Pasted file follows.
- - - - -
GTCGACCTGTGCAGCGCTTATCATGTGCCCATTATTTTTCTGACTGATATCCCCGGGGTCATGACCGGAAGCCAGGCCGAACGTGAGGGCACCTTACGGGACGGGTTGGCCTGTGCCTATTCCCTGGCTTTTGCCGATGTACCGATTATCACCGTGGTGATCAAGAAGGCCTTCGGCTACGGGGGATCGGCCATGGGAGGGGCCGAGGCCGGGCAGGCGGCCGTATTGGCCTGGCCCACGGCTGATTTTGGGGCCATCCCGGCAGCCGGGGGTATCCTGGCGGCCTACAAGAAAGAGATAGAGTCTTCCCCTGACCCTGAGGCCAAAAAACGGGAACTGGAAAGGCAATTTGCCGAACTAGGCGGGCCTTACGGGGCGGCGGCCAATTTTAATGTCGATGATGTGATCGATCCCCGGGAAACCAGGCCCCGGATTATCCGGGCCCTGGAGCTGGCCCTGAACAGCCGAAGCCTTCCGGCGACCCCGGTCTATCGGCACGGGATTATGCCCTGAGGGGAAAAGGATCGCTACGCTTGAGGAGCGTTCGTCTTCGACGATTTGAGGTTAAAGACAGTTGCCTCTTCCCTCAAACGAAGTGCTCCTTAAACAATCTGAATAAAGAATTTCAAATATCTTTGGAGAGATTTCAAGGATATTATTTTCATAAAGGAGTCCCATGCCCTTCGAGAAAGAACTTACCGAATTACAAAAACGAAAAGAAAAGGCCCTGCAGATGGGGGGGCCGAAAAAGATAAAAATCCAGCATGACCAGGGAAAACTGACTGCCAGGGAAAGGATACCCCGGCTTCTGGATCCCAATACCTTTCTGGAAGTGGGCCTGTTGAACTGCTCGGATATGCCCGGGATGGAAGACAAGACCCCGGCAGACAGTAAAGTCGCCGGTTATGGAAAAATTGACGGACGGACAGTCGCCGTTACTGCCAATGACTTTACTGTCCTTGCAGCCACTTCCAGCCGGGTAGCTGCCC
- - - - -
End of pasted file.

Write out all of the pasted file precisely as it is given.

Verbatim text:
GTCGACCTGTGCAGCGCTTATCATGTGCCCATTATTTTTCTGACTGATATCCCCGGGGTCATGACCGGAAGCCAGGCCGAACGTGAGGGCACCTTACGGGACGGGTTGGCCTGTGCCTATTCCCTGGCTTTTGCCGATGTACCGATTATCACCGTGGTGATCAAGAAGGCCTTCGGCTACGGGGGATCGGCCATGGGAGGGGCCGAGGCCGGGCAGGCGGCCGTATTGGCCTGGCCCACGGCTGATTTTGGGGCCATCCCGGCAGCCGGGGGTATCCTGGCGGCCTACAAGAAAGAGATAGAGTCTTCCCCTGACCCTGAGGCCAAAAAACGGGAACTGGAAAGGCAATTTGCCGAACTAGGCGGGCCTTACGGGGCGGCGGCCAATTTTAATGTCGATGATGTGATCGATCCCCGGGAAACCAGGCCCCGGATTATCCGGGCCCTGGAGCTGGCCCTGAACAGCCGAAGCCTTCCGGCGACCCCGGTCTATCGGCACGGGATTATGCCCTGAGGGGAAAAGGATCGCTACGCTTGAGGAGCGTTCGTCTTCGACGATTTGAGGTTAAAGACAGTTGCCTCTTCCCTCAAACGAAGTGCTCCTTAAACAATCTGAATAAAGAATTTCAAATATCTTTGGAGAGATTTCAAGGATATTATTTTCATAAAGGAGTCCCATGCCCTTCGAGAAAGAACTTACCGAATTACAAAAACGAAAAGAAAAGGCCCTGCAGATGGGGGGGCCGAAAAAGATAAAAATCCAGCATGACCAGGGAAAACTGACTGCCAGGGAAAGGATACCCCGGCTTCTGGATCCCAATACCTTTCTGGAAGTGGGCCTGTTGAACTGCTCGGATATGCCCGGGATGGAAGACAAGACCCCGGCAGACAGTAAAGTCGCCGGTTATGGAAAAATTGACGGACGGACAGTCGCCGTTACTGCCAATGACTTTACTGTCCTTGCAGCCACTTCCAGCCGGGTAGCTGCCC